Shakhter Karagandy threatened with disciplinary proceedings over sheep sacrifice ritual before games

Uefa demand end to slaughter of animals

UEFA has threatened Shakhter Karagandy with disciplinary proceedings if they continue to perform the ritual slaughter of animals around games.

The Kazakh champions caused a stir when they slaughtered a sheep at the Astana Arena the day before last Tuesday night's 2-0 Champions League play-off first-leg win over Celtic, leading animal rights group PETA to express its outrage in a strongly worded letter to UEFA president Michel Platini, urging the organisation to punish Shakhter.

There were concerns that Shakhter would repeat the ritual at Parkhead in the return leg this evening and, although it is now clear that will not happen, European football's governing body has made it clear that disciplinary proceedings will be launched if the practice is repeated.

In a letter to Shakhter executive director Yerden Khalilin, UEFA competitions director Giorgio Marchetti said: "We were informed that an animal slaughter took place at some point prior to the UEFA Champions League fixture involving FC Shakhter Karagandy and Celtic FC at the Astana Arena on Tuesday 20 August 2013.

"Although certain practices may be culturally rooted, they have no place in or around a sporting arena or event.

"In this context, I would like to make you aware that animal slaughter on a football pitch or in a stadium before, during or after a UEFA competition match - or with reference to a UEFA competition - is totally improper, and will not be tolerated.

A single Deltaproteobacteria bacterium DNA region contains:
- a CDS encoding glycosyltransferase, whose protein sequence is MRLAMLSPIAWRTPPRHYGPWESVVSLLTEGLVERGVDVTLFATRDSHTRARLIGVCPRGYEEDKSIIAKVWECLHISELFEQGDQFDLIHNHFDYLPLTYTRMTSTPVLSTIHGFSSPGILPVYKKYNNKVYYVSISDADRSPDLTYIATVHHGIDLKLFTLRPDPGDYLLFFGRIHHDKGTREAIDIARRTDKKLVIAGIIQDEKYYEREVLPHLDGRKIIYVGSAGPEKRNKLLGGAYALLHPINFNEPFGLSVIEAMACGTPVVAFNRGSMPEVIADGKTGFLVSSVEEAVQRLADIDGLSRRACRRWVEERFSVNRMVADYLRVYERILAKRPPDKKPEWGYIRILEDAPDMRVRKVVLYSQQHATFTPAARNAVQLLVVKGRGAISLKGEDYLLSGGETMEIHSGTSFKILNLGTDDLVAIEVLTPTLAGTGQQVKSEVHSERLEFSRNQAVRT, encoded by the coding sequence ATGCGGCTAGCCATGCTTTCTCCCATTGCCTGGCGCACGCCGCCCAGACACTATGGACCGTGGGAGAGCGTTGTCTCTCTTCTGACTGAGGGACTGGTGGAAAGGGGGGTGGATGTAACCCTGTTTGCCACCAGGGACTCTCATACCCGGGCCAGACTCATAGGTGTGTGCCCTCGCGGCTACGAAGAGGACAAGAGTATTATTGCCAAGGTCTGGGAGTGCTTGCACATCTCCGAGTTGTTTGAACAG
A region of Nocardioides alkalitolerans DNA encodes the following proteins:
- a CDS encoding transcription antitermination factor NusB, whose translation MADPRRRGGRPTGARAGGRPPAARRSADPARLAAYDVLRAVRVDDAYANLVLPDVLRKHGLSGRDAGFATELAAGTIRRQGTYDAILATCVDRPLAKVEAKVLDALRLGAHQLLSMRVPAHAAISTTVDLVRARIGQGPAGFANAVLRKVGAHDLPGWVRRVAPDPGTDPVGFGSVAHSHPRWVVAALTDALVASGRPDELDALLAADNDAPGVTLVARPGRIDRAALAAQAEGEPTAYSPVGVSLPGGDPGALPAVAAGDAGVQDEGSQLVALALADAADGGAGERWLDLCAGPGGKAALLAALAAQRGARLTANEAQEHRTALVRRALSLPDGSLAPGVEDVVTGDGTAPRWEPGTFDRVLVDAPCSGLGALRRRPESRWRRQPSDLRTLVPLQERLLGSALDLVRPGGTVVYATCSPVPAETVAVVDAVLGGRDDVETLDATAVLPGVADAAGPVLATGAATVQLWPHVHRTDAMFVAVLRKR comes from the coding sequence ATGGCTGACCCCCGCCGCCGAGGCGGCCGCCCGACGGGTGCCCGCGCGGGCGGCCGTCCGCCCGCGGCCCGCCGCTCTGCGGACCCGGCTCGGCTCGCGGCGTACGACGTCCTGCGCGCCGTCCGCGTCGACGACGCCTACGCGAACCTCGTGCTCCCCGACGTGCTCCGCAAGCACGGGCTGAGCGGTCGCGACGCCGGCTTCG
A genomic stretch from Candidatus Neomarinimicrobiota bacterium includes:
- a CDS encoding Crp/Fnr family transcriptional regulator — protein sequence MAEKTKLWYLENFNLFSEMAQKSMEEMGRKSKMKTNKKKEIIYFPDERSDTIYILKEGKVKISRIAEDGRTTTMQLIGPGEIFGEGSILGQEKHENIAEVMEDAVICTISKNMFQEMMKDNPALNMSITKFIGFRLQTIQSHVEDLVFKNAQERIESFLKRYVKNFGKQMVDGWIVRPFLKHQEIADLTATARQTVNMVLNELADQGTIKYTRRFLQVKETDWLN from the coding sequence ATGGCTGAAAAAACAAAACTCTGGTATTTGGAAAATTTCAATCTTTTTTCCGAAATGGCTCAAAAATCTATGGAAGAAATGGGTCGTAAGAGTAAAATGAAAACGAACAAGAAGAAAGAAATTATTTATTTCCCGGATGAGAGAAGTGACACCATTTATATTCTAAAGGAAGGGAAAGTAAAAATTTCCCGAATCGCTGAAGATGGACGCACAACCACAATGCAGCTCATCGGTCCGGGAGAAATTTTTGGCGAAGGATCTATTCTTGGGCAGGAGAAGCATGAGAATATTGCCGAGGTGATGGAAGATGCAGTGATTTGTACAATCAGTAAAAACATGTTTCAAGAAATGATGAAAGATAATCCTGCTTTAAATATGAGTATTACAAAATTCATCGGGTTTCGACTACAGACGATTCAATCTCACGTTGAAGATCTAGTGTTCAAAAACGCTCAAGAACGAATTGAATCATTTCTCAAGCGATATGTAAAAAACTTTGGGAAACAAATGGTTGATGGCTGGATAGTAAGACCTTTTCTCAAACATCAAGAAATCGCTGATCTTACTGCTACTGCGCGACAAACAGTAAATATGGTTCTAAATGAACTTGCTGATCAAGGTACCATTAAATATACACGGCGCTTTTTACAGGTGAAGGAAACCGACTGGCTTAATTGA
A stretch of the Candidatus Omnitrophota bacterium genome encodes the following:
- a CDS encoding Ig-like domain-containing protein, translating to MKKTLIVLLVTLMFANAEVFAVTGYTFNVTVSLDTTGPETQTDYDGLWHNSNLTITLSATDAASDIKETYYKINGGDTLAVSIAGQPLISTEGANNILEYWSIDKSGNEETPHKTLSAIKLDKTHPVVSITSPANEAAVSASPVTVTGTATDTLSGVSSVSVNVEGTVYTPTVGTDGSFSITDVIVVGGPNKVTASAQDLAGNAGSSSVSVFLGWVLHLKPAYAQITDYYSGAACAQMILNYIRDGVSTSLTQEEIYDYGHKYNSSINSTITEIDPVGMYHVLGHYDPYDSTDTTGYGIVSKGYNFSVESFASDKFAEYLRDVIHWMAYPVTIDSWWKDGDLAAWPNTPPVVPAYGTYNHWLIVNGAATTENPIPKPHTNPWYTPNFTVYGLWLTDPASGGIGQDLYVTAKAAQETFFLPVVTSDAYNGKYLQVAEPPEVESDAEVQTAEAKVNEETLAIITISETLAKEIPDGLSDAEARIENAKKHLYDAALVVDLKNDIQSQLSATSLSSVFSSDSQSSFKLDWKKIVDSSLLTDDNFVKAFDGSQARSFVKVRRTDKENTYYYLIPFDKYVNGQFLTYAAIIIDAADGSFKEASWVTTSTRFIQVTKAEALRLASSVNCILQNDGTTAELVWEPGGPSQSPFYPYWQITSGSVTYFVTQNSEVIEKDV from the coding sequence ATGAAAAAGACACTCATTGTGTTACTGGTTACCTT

"In case of re-occurrence, it will inevitably lead to a full investigation by our disciplinary bodies."

The news was welcomed by PETA associate director Mimi Bekhechi, who had written to Platini on Thursday asking him to "use your influence to stop any further slaughter in this season's Champions League and Europa League so that such prestigious competitions are not tainted by such horrifying cruelty".

"We're very grateful for UEFA's swift and firm action condemning such cruel and archaic practices," she said.

"UEFA has sent a clear message that there is absolutely nothing sporting about violence towards animals."

Shakhter boss Viktor Kumykov had suggested at Tuesday's press conference the sacrifice would be repeated.

But a Celtic spokesman confirmed later in the the day that no ritual would take place.

"Clearly this would not happen," they said.

"Shakhter have spoken to the club and said this is a misunderstanding and made it clear they have no intention whatsoever of doing anything like this."

Earlier Kumykov's pre-match press conference at Celtic Park on Tuesday afternoon took a surreal turn when the subject was broached.

Speaking through an interpreter, the Russian said: "All I can say is that every team and every club has its own pre-match traditions and rituals.

"Celtic must have their own. We will try to respect our traditions and those traditions have been in place even before we came to the club."

Asked if the ritual would take place, he replied: "Possibly, yes."

Then, when asked where he planned to get the sheep, Kumykov, to laughter, replied: "As far as we know in Scotland the agriculture is very developed so it shouldn't be an issue to find a sheep."

PA

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